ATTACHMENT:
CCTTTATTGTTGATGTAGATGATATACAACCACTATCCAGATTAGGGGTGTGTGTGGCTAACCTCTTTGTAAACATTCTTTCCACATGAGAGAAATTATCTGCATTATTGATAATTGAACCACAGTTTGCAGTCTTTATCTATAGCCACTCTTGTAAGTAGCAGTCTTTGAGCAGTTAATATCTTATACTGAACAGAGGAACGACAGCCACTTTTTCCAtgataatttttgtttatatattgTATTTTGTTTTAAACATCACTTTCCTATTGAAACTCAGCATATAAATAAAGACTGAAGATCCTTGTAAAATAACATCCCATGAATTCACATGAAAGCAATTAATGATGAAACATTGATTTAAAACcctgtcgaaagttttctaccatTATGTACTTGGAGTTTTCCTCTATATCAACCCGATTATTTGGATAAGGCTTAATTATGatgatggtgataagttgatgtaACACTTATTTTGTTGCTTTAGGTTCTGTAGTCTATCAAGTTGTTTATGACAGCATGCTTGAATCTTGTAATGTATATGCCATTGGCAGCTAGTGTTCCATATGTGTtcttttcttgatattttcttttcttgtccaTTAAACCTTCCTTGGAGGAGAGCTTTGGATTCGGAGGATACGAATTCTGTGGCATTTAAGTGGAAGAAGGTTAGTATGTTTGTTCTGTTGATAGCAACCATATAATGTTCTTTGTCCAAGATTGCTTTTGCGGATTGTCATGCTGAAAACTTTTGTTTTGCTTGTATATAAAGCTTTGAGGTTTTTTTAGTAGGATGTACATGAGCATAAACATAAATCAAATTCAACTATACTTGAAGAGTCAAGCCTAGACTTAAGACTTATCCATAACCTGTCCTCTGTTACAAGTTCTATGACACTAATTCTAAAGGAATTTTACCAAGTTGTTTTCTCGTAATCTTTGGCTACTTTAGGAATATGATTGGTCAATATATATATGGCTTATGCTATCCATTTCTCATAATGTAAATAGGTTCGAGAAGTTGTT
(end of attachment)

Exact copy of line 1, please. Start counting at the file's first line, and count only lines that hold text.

CCTTTATTGTTGATGTAGATGATATACAACCACTATCCAGATTAGGGGTGTGTGTGGCTAACCTCTTTGTAAACATTCTTTCCACATGAGAGAAATTATCTGCATTATTGATAATTGAACCACAGTTTGCAGTCTTTATCTATAGCCACTCTTGTAAGTAGCAGTCTTTGAGCAGTTAATATCTTATACTGAACAGAGGAACGACAGCCACTTTTTCCAtgataatttttgtttatatattgTATTTTGTTTTAAACATCACTTTCCTATTGAAACTCAGCATATAAATAAAGACTGAAGATCCTTGTAAAATAACATCCCATGAATTCACATGAAAGCAATTAATGATGAAACATTGATTTAAAACcctgtcgaaagttttctaccatTATGTACTTGGAGTTTTCCTCTATATCAACCCGATTATTTGGATAAGGCTTAATTATGatgatggtgataagttgatgtaACACTTATTTTGTTGCTTTAGGTTCTGTAGTCTATCAAGTTGTTTATGACAGCATGCTTGAATCTTGTAATGTATATGCCATTGGCAGCTAGTGTTCCATATGTGTtcttttcttgatattttcttttcttgtccaTTAAACCTTCCTTGGAGGAGAGCTTTGGATTCGGAGGATACGAATTCTGTGGCATTTAAGTGGAAGAAGGTTAGTATGTTTGTTCTGTTGATAGCAACCATATAATGTTCTTTGTCCAAGATTGCTTTTGCGGATTGTCATGCTGAAAACTTTTGTTTTGCTTGTATATAAAGCTTTGAGGTTTTTTTAGTAGGATGTACATGAGCATAAACATAAATCAAATTCAACTATACTTGAAGAGTCAAGCCTAGACTTAAGACTTATCCATAACCTGTCCTCTGTTACAAGTTCTATGACACTAATTCTAAAGGAATTTTACCAAGTTGTTTTCTCGTAATCTTTGGCTACTTTAGGAATATGATTGGTCAATATATATATGGCTTATGCTATCCATTTCTCATAATGTAAATAGGTTCGAGAAGTTGTT